I can think of two different ways of approaching this question, depending on what you mean by "conventional technologies". As I think both would be interesting questions, I will attempt to answer them both.
No more conventional technologies to discover
Our own history has involved moving on from one technology to the next as we discovered better ways of doing things. I would call that a series of conventional technologies, even though each one is novel when it first appears. If you are asking what would happen when there are no longer technologies left to discover (due to a species reaching the current limit of its ingenuity) then the next technological step could not be a discovery. In that case the next technological step would be some kind of compromise. Unable to use technology to continue feeding an ever growing population, compromises may include population restriction, rationing of resources including food and water, or even reduction in body size to allow a larger population of smaller creatures. Metabolic rate may also be artificially restricted so that a slow living population can support greater numbers than the available energy would otherwise allow. When technology can no longer be used to provide more, it may be used to restrict numbers, restrict access to resources, or restrict the size or life rate of individuals.
Given enough time these are all natural effects on a population in a restricted environment. For example, dwarf dinosaurs and reduced metabolic rate on islands. Technology may be used to speed up these effects in order to avoid conflict and suffering. It may be used to enforce equality in suffering so that everyone is a little bit hungry, rather than some starving. In the extreme case, a species may become unrecognisable due to the changes made, possibly even ceasing to be organic eventually.
The next conventional technology
If instead you are looking for the next conventional technology, to allow continued growth of a population that can no longer be sustained by its current technology, then there are two ways of searching. You can look back or you can look forward. You can look back to earlier times and see if a technology that has been abandoned for being less practical might be adopted again due to being more efficient. Sometimes new technology is not more efficient that the previous one, just more convenient in times of plentiful resources. Looking forward is more difficult unless your world has technology similar to our past, allowing you to use our present as an estimate of their future. If you want to predict technology that we don't yet have ourselves, this is more difficult but there are some things you can do without needing to make genuinely new inventions.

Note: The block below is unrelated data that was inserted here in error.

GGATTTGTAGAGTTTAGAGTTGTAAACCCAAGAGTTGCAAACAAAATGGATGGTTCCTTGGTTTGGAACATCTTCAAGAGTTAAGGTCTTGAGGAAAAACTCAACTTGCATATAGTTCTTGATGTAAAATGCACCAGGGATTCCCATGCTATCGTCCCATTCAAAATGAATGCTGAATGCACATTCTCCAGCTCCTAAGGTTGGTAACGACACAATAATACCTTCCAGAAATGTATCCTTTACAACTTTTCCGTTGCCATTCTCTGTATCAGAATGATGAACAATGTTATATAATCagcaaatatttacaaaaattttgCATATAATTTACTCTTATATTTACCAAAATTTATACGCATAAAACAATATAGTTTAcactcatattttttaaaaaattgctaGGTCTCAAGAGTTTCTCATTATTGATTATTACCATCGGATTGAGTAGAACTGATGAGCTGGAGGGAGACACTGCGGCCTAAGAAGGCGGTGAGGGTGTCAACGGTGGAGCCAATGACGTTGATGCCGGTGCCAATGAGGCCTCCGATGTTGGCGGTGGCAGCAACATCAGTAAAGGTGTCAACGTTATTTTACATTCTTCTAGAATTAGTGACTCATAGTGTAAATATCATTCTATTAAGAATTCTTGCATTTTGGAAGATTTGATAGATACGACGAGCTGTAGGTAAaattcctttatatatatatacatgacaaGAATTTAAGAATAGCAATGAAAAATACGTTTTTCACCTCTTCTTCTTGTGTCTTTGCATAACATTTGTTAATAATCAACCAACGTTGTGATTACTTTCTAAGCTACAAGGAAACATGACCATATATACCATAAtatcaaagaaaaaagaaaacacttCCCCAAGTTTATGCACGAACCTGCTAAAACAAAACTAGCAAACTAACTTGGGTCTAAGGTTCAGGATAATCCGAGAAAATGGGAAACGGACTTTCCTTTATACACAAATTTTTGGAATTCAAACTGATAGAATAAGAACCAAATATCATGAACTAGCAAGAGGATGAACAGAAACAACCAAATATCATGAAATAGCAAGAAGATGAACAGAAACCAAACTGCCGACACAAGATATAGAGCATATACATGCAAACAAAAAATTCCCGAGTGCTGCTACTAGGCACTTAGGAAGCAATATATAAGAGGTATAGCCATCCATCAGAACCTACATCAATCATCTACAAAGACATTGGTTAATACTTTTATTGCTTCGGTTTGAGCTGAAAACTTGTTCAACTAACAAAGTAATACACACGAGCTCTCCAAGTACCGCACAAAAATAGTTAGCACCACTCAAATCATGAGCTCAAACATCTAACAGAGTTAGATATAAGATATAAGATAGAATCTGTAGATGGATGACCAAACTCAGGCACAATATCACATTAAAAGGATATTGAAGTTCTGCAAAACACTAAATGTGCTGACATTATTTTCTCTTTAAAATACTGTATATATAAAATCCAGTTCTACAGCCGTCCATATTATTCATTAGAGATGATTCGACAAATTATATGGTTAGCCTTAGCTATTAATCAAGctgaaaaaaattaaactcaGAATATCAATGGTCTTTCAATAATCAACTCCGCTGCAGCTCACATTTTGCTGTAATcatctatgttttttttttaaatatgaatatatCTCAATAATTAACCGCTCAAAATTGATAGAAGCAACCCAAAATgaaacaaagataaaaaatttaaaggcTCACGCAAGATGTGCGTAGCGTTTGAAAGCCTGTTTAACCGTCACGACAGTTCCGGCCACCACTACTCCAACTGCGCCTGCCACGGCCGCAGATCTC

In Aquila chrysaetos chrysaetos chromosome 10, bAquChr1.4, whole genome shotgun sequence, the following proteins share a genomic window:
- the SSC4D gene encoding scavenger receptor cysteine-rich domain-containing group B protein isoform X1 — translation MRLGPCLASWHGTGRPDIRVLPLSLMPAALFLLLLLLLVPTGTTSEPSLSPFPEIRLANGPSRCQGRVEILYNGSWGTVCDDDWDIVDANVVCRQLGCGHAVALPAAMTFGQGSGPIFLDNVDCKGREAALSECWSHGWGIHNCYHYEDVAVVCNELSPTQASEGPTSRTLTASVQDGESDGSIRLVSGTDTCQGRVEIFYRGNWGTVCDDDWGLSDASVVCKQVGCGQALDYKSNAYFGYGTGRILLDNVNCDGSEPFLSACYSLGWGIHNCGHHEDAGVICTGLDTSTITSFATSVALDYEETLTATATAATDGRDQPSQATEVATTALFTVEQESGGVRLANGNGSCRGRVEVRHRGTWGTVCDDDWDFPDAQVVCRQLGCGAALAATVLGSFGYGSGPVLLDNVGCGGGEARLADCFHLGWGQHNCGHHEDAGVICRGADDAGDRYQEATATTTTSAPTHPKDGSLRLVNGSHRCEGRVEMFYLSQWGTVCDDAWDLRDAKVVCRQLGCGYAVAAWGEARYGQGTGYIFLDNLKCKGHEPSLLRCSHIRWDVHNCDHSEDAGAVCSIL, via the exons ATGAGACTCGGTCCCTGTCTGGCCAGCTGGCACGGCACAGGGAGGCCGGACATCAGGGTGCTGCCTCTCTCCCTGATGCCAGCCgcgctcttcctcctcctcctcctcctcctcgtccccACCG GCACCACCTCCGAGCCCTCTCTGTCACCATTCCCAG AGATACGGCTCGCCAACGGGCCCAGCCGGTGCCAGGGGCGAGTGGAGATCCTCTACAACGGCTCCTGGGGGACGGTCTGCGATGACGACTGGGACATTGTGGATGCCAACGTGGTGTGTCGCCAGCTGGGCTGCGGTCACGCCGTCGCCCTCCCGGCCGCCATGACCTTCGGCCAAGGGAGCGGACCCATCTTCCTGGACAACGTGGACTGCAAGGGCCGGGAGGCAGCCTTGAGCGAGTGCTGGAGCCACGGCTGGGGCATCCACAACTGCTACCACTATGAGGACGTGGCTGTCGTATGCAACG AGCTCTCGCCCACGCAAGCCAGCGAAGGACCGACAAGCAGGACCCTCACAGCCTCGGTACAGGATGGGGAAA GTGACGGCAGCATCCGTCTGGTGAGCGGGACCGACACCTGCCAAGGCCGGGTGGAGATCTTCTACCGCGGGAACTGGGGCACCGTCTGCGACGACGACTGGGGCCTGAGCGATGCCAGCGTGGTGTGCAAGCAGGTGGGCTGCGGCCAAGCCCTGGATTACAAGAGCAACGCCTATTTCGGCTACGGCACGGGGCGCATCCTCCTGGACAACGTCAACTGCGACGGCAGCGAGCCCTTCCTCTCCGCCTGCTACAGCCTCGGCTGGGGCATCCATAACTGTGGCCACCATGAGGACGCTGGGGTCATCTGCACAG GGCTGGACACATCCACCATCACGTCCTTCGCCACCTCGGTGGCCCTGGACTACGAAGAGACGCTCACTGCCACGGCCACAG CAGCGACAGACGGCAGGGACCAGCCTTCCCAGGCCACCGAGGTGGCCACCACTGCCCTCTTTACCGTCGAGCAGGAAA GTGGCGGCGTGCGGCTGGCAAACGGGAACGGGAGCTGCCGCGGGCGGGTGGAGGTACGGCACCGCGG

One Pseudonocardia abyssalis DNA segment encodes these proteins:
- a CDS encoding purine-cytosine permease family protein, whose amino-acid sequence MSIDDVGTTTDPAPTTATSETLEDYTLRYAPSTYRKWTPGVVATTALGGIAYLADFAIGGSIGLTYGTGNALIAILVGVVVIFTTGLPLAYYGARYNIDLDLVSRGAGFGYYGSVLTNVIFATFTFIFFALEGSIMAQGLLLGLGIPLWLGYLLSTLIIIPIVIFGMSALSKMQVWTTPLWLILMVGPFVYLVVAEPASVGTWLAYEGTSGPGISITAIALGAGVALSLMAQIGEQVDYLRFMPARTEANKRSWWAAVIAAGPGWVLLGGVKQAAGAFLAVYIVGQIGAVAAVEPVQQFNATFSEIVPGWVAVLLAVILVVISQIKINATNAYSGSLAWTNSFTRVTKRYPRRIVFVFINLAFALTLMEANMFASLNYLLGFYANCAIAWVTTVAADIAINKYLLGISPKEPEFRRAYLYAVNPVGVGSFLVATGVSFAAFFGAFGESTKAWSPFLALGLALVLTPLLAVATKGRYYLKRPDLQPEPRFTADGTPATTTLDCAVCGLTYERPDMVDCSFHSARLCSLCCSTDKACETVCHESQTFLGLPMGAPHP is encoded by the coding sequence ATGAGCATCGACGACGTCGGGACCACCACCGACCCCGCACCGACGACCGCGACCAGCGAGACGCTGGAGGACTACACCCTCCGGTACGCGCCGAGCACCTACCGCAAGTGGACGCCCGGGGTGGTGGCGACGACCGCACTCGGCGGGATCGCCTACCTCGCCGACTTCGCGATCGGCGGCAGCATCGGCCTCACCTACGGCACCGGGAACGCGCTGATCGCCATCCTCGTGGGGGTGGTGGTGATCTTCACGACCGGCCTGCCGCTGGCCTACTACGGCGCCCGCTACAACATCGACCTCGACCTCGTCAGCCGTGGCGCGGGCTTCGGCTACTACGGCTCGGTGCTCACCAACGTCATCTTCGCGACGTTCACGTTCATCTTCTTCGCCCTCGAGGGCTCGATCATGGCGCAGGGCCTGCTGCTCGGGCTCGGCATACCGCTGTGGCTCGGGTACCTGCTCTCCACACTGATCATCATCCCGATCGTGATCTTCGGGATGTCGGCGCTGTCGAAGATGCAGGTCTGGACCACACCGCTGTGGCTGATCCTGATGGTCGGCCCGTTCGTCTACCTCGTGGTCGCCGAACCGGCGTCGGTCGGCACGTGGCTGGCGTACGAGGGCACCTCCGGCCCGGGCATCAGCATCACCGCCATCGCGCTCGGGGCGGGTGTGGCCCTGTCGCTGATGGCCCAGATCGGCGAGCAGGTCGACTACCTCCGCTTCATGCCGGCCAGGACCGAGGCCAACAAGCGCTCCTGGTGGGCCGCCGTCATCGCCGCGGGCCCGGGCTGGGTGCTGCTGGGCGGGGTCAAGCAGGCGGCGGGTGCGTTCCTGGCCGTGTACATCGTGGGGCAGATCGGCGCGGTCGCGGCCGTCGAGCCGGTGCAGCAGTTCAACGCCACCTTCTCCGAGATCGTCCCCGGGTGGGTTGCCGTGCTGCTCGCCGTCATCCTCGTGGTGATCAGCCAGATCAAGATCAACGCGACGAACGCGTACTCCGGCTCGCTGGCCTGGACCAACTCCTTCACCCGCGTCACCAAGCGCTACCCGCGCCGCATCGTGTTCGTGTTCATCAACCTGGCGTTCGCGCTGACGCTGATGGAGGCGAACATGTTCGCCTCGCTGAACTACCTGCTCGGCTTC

Look at the theoretical limits of current technologies
For example the limits on communication, transport or computing. It is unlikely you can predict the specific details of improvements in computers over the next century, but you can read up on the theoretical limits of computing. This way you can give your world a level of computing power which is theoretically consistent with the amount of available energy and materials they have, even if you don't explain exactly how it works.
Necessity is the mother of invention
A good prompt for your imagination is to ask what a population in such a situation would most need. This won't give you the inner workings of the resulting technology, but it will allow you to present a more believable combination of unexplained (or partially explained) technologies.
Be specific about what is in shortage
It's not easy to imagine new technologies as a result of a shortage of everything. It's a lot easier to come up with new ideas if you just think about one specific shortage. For example, in a world with a water shortage you can think about what problems that would cause and what alternatives could be used. You need to drink water, but you don't need to flush the toilet with it. You can separate the current uses of water into essentials and luxuries, and come up with alternative technologies for the luxury uses and more efficient approaches to the essential uses. By imagining one shortage at a time, and adding to them, you can build up an idea of what might happen if a population was subjected to a number of different shortages over time.
There are of course far more specific potential answers, which you can access by posting further questions and narrowing down your requirements each time.